The muscles of the hand can be divided into two groups: extrinsic and intrinsic muscles. The extrinsic muscles are long flexors and extensors that originate in the forearm, that is, originate external to the hand. Intrinsic muscles originate within the hand and wrist itself. The extrinsic muscles are primarily responsible for the powerful gripping force of the hand, and gross hand movements. The intrinsic muscles are primarily responsible for intricate finger movements, and fine motor control.
Muscles controlling the hand are capable of moving the fingers in four directions: flexion or bending, extension or straightening, abduction or moving sideways away from the body, and adduction or moving sideways towards the body.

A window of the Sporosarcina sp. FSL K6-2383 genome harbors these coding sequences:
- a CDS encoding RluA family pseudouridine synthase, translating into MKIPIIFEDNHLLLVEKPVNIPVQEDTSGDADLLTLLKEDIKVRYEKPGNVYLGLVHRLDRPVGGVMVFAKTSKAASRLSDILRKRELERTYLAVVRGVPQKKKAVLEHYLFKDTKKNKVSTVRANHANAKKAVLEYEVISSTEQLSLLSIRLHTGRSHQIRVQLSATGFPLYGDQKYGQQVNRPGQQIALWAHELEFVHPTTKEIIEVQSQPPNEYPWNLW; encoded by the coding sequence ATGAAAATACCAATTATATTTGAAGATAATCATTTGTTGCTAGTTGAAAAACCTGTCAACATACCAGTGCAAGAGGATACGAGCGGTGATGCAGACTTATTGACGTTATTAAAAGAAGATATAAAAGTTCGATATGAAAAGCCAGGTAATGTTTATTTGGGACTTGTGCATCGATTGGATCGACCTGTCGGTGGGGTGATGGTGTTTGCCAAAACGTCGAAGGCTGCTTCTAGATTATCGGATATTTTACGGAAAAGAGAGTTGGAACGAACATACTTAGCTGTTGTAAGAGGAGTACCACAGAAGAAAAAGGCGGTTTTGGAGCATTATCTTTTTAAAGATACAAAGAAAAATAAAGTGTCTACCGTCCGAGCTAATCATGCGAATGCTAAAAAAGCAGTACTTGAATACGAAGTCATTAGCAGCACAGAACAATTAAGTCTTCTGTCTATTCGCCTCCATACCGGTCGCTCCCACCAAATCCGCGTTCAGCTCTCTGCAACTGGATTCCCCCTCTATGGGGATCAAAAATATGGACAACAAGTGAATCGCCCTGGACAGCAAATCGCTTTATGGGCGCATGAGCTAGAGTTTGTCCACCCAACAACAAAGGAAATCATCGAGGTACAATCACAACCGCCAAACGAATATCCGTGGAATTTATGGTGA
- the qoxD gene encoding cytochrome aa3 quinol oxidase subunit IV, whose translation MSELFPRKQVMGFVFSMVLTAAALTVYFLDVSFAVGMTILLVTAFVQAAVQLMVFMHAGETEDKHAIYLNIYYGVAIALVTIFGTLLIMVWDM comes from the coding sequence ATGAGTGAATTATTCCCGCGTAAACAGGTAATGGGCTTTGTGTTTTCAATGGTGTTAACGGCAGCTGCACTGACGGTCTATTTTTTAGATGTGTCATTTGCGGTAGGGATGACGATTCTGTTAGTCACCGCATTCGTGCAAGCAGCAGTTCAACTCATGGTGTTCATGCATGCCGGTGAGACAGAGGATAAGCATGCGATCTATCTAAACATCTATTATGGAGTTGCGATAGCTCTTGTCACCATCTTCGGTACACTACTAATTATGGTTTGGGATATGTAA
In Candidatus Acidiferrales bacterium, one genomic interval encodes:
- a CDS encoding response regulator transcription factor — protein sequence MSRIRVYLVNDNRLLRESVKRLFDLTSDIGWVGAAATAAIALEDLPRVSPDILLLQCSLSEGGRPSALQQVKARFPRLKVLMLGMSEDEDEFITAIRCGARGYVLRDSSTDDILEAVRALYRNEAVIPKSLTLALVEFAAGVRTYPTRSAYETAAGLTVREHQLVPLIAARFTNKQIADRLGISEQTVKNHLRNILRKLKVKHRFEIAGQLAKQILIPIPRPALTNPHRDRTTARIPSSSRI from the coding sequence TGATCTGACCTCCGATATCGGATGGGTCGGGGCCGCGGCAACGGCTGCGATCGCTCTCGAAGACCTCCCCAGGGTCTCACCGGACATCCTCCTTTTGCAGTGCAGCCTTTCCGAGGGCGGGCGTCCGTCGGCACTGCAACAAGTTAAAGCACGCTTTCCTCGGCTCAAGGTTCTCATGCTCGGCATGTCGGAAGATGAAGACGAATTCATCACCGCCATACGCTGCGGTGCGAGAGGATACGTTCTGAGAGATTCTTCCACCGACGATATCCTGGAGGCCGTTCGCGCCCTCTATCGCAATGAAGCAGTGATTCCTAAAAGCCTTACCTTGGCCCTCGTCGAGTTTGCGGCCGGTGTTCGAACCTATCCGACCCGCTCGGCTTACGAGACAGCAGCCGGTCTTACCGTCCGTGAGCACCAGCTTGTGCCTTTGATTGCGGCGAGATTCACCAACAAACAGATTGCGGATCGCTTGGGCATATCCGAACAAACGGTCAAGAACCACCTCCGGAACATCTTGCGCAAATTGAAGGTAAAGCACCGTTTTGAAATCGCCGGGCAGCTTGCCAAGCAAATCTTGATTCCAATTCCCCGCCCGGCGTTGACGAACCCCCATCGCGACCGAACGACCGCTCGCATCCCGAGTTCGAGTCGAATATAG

Muscles controlling the fingers, such as bending at the finger joints, are located in the palm and forearm. These muscles include the flexor carpi ulnaris, flexor carpi radialis, palmaris longus, flexor digitorum superficialis, and the flexor digitorum profunfus. These muscles are connected to the finger bones by tendons. Contraction of a muscle pulls on the tendon to move the finger. This is similar to a marionette where you pull strings to control movement. There are no muscles inside the fingers themselves.
The only intrinsic muscles are connected to the thumb and small finger. These are the abductor pollicis longus, flexor pollicis brevis, opponens pollicis that control thumb movement. The adductor pollicis, opponens digiti minimi, flexor digiti minimi, and abductor digiti minimi are used to control movement of the little finger.